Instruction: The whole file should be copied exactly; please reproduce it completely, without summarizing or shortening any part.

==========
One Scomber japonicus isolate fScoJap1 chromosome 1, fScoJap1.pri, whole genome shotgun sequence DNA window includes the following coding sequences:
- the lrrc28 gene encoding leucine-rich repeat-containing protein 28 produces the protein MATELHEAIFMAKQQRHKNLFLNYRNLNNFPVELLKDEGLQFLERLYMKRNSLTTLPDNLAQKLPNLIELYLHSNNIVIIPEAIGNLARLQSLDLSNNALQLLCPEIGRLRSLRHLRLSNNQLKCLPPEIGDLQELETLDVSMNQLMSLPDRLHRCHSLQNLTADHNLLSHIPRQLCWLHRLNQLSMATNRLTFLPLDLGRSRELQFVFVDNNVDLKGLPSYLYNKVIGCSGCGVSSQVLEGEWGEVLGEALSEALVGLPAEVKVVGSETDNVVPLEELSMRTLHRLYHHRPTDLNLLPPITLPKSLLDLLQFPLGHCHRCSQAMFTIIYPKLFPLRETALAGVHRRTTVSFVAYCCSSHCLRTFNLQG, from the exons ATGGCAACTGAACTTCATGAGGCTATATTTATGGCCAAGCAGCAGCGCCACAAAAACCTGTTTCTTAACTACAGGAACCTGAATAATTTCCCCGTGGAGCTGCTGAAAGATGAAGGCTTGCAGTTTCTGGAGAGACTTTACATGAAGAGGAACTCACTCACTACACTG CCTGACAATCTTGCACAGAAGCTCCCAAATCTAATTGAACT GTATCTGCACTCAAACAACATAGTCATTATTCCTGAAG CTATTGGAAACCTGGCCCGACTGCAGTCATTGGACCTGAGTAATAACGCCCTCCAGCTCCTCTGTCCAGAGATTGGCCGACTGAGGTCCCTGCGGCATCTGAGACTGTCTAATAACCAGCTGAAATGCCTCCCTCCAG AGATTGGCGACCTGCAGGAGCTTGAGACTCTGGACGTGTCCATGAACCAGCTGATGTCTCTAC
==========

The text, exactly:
One Scomber japonicus isolate fScoJap1 chromosome 1, fScoJap1.pri, whole genome shotgun sequence DNA window includes the following coding sequences:
- the lrrc28 gene encoding leucine-rich repeat-containing protein 28 produces the protein MATELHEAIFMAKQQRHKNLFLNYRNLNNFPVELLKDEGLQFLERLYMKRNSLTTLPDNLAQKLPNLIELYLHSNNIVIIPEAIGNLARLQSLDLSNNALQLLCPEIGRLRSLRHLRLSNNQLKCLPPEIGDLQELETLDVSMNQLMSLPDRLHRCHSLQNLTADHNLLSHIPRQLCWLHRLNQLSMATNRLTFLPLDLGRSRELQFVFVDNNVDLKGLPSYLYNKVIGCSGCGVSSQVLEGEWGEVLGEALSEALVGLPAEVKVVGSETDNVVPLEELSMRTLHRLYHHRPTDLNLLPPITLPKSLLDLLQFPLGHCHRCSQAMFTIIYPKLFPLRETALAGVHRRTTVSFVAYCCSSHCLRTFNLQG, from the exons ATGGCAACTGAACTTCATGAGGCTATATTTATGGCCAAGCAGCAGCGCCACAAAAACCTGTTTCTTAACTACAGGAACCTGAATAATTTCCCCGTGGAGCTGCTGAAAGATGAAGGCTTGCAGTTTCTGGAGAGACTTTACATGAAGAGGAACTCACTCACTACACTG CCTGACAATCTTGCACAGAAGCTCCCAAATCTAATTGAACT GTATCTGCACTCAAACAACATAGTCATTATTCCTGAAG CTATTGGAAACCTGGCCCGACTGCAGTCATTGGACCTGAGTAATAACGCCCTCCAGCTCCTCTGTCCAGAGATTGGCCGACTGAGGTCCCTGCGGCATCTGAGACTGTCTAATAACCAGCTGAAATGCCTCCCTCCAG AGATTGGCGACCTGCAGGAGCTTGAGACTCTGGACGTGTCCATGAACCAGCTGATGTCTCTAC